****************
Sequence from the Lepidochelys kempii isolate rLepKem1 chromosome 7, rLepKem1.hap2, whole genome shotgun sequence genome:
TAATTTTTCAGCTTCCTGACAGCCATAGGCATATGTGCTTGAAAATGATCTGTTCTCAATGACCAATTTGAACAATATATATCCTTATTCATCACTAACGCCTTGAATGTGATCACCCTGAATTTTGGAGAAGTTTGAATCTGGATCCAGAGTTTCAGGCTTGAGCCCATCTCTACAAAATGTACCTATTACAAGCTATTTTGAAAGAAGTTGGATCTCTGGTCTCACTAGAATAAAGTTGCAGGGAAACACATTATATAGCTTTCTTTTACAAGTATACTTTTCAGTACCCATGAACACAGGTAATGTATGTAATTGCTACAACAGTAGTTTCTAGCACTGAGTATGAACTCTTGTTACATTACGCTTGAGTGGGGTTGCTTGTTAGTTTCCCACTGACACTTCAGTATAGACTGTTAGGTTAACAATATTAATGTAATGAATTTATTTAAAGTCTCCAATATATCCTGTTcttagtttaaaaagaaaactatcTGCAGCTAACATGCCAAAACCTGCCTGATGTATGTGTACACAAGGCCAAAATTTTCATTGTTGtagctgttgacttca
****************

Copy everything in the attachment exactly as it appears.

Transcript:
Sequence from the Lepidochelys kempii isolate rLepKem1 chromosome 7, rLepKem1.hap2, whole genome shotgun sequence genome:
TAATTTTTCAGCTTCCTGACAGCCATAGGCATATGTGCTTGAAAATGATCTGTTCTCAATGACCAATTTGAACAATATATATCCTTATTCATCACTAACGCCTTGAATGTGATCACCCTGAATTTTGGAGAAGTTTGAATCTGGATCCAGAGTTTCAGGCTTGAGCCCATCTCTACAAAATGTACCTATTACAAGCTATTTTGAAAGAAGTTGGATCTCTGGTCTCACTAGAATAAAGTTGCAGGGAAACACATTATATAGCTTTCTTTTACAAGTATACTTTTCAGTACCCATGAACACAGGTAATGTATGTAATTGCTACAACAGTAGTTTCTAGCACTGAGTATGAACTCTTGTTACATTACGCTTGAGTGGGGTTGCTTGTTAGTTTCCCACTGACACTTCAGTATAGACTGTTAGGTTAACAATATTAATGTAATGAATTTATTTAAAGTCTCCAATATATCCTGTTcttagtttaaaaagaaaactatcTGCAGCTAACATGCCAAAACCTGCCTGATGTATGTGTACACAAGGCCAAAATTTTCATTGTTGtagctgttgacttca